Wednesday, April 28, 2010

X Signs and Obits

This post cross posted at
Back of Town Blog.
Simon and company's attention to detail, adding a literal t-shirt thread here or there, to put the story together with accuracy and small, almost subconsciously assimilated cues, was very apparent in Episode 3 of HBO's Treme. And sometimes, it's the little things that grab ya.

Sonny and Annie, playing on Jackson Square, right in front of my favorite people watching lamp post at Chartres and Pirate's Alley, are joined by an accordion player. Not just any accordion player, by the way. That was Sunpie Barnes, one of the best to ever squeeze air through pleats, and also a force in our community in so many ways. Sunpie was wearing a tshirt over a long sleeved shirt. The long sleeves were skull and crossbones, the tshirt was an orange "X-sign" on black. If memory serves, the date on the tshirt X-sign was 9/23, but I could be wrong.

Meanwhile, over in Gentilly, Albert searches the obits. His buddy notices and asks if he's looking for anyone specifically. Albert answers in the negative and his buddy remarks offhandedly that the obit section is a lot bigger since the storm.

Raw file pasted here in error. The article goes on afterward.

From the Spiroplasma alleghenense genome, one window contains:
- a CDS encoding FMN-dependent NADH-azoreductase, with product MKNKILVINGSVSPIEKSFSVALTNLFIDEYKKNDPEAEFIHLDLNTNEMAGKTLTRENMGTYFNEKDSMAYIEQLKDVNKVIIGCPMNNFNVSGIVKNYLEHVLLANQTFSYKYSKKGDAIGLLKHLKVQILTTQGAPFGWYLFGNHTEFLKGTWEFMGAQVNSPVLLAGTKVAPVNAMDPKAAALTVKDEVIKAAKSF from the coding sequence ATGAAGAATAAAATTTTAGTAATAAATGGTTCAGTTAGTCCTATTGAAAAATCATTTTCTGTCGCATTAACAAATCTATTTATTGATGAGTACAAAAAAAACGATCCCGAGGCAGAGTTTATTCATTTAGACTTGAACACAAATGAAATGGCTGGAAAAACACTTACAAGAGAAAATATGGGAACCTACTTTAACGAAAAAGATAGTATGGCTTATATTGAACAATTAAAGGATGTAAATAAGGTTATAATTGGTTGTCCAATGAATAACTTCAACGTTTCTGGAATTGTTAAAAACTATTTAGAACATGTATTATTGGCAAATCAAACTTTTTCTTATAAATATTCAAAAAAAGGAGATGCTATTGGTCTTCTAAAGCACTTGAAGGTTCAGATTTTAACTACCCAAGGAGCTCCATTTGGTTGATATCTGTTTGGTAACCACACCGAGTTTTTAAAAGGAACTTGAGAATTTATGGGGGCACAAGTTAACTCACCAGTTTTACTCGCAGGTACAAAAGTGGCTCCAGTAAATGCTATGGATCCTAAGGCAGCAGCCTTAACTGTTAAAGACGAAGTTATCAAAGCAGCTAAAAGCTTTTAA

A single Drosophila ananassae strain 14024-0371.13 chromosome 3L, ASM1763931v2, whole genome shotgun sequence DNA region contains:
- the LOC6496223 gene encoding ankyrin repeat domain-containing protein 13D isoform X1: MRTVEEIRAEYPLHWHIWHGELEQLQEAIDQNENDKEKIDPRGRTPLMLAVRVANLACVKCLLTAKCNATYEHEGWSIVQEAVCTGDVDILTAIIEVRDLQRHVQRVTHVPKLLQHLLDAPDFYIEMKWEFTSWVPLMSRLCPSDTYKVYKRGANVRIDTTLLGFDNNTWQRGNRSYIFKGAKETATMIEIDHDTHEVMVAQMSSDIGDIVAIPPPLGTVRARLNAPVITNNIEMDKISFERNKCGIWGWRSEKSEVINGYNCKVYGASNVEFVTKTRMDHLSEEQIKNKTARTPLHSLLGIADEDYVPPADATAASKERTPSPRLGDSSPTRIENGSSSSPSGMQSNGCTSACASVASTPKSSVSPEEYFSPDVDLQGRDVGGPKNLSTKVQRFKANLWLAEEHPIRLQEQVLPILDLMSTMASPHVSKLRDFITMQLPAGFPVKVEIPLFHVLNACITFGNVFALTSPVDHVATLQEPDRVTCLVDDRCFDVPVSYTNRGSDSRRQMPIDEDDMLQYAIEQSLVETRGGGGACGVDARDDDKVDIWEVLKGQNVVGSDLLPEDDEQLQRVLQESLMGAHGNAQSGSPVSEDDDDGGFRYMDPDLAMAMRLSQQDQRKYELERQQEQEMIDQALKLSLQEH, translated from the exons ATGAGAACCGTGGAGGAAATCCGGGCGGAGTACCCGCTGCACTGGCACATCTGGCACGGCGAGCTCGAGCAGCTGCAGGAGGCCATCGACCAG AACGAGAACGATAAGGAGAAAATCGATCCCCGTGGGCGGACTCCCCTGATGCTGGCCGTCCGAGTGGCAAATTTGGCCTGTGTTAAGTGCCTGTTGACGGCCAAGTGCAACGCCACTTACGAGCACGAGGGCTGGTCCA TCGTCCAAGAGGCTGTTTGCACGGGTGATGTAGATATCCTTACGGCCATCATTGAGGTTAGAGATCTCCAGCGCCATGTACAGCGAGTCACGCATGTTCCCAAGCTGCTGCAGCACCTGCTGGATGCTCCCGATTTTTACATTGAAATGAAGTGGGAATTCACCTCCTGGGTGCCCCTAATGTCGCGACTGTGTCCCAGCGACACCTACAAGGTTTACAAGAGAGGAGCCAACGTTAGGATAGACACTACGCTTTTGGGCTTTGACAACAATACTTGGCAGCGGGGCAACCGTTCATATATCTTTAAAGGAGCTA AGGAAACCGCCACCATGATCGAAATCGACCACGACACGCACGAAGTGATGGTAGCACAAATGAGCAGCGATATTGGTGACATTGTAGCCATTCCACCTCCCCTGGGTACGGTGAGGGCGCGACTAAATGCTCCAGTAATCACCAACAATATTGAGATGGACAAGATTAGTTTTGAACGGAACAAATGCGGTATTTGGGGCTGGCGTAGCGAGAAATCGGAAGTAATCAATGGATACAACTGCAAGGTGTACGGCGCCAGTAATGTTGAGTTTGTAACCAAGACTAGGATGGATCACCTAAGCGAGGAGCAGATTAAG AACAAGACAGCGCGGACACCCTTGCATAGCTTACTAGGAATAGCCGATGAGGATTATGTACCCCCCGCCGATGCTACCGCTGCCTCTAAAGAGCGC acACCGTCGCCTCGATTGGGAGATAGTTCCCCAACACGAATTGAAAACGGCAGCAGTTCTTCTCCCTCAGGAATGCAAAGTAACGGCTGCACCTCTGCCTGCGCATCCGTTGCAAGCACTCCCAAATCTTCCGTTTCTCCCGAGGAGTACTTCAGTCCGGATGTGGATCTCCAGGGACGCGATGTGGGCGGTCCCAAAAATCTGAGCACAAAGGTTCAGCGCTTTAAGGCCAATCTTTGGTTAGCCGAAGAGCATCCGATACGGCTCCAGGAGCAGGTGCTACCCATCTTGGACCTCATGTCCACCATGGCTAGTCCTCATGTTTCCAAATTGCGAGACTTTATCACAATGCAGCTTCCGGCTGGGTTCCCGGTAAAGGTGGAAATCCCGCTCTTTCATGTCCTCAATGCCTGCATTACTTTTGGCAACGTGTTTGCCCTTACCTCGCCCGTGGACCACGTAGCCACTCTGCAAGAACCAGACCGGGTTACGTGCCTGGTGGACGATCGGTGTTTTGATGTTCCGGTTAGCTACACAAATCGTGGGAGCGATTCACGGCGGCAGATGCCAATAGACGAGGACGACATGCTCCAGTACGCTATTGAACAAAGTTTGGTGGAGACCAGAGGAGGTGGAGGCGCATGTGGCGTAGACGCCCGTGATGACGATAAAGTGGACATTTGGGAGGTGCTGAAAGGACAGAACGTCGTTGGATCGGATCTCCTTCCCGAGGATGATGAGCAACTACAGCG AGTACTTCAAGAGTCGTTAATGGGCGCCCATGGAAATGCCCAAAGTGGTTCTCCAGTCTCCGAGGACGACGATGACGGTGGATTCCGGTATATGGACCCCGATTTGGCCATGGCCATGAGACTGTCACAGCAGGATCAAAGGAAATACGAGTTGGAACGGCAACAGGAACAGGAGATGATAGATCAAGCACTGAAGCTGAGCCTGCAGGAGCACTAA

So what's the big deal? Again, they got it right and they did it in quiet soul wrenching ways.

For those of you who weren't here, the X-sign was and remains ubiquitous. Painted on every single structure in the city, noting which agency had been there, what date, what they found or didn't. I still find myself reading them as I pass by, always hoping for a zero on the bottom, meaning no one found dead there. I've seen some with ones and twos. One in the Lower 9 had a zero with a note: "Possible body."

There's currently a tshirt with that sign for sale on CafePress. I've seen people with X-signs tattooed on their bodies. I've seen art inspired by X-signs. And yeah, folks, they're still on homes all over the city. Some have painted over them, others have left them, almost like a badge. Here at my house, they got sloppy, no X, but the other info is there. Some days I want to paint it over. Some days I feel like putting a frame around it and gussying it up.